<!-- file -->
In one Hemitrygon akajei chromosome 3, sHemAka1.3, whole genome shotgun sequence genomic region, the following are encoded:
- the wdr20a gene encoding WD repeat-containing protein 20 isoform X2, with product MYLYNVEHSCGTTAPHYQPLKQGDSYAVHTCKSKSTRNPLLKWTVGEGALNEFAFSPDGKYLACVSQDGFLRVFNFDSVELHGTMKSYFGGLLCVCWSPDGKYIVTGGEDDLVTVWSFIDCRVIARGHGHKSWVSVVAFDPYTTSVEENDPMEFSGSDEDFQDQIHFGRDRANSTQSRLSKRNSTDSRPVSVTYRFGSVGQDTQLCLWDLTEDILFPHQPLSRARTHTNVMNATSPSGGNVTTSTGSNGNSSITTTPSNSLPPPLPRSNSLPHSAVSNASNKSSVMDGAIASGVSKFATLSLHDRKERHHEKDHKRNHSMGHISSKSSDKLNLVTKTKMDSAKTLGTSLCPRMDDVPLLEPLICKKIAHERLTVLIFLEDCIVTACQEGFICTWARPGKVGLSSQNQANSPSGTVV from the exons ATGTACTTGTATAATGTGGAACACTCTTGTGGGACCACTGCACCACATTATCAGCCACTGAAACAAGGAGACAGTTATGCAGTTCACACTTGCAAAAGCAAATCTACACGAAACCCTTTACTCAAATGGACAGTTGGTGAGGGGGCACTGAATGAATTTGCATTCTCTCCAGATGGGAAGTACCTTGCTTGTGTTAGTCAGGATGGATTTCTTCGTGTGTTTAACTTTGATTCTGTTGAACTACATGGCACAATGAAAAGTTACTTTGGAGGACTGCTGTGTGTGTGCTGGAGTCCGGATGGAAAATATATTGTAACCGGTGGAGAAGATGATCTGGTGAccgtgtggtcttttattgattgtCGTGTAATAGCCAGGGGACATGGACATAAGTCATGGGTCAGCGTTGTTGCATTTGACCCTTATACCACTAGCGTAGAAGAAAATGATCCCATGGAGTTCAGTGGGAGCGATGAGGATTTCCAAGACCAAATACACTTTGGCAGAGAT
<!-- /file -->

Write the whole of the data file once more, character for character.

In one Hemitrygon akajei chromosome 3, sHemAka1.3, whole genome shotgun sequence genomic region, the following are encoded:
- the wdr20a gene encoding WD repeat-containing protein 20 isoform X2, with product MYLYNVEHSCGTTAPHYQPLKQGDSYAVHTCKSKSTRNPLLKWTVGEGALNEFAFSPDGKYLACVSQDGFLRVFNFDSVELHGTMKSYFGGLLCVCWSPDGKYIVTGGEDDLVTVWSFIDCRVIARGHGHKSWVSVVAFDPYTTSVEENDPMEFSGSDEDFQDQIHFGRDRANSTQSRLSKRNSTDSRPVSVTYRFGSVGQDTQLCLWDLTEDILFPHQPLSRARTHTNVMNATSPSGGNVTTSTGSNGNSSITTTPSNSLPPPLPRSNSLPHSAVSNASNKSSVMDGAIASGVSKFATLSLHDRKERHHEKDHKRNHSMGHISSKSSDKLNLVTKTKMDSAKTLGTSLCPRMDDVPLLEPLICKKIAHERLTVLIFLEDCIVTACQEGFICTWARPGKVGLSSQNQANSPSGTVV from the exons ATGTACTTGTATAATGTGGAACACTCTTGTGGGACCACTGCACCACATTATCAGCCACTGAAACAAGGAGACAGTTATGCAGTTCACACTTGCAAAAGCAAATCTACACGAAACCCTTTACTCAAATGGACAGTTGGTGAGGGGGCACTGAATGAATTTGCATTCTCTCCAGATGGGAAGTACCTTGCTTGTGTTAGTCAGGATGGATTTCTTCGTGTGTTTAACTTTGATTCTGTTGAACTACATGGCACAATGAAAAGTTACTTTGGAGGACTGCTGTGTGTGTGCTGGAGTCCGGATGGAAAATATATTGTAACCGGTGGAGAAGATGATCTGGTGAccgtgtggtcttttattgattgtCGTGTAATAGCCAGGGGACATGGACATAAGTCATGGGTCAGCGTTGTTGCATTTGACCCTTATACCACTAGCGTAGAAGAAAATGATCCCATGGAGTTCAGTGGGAGCGATGAGGATTTCCAAGACCAAATACACTTTGGCAGAGAT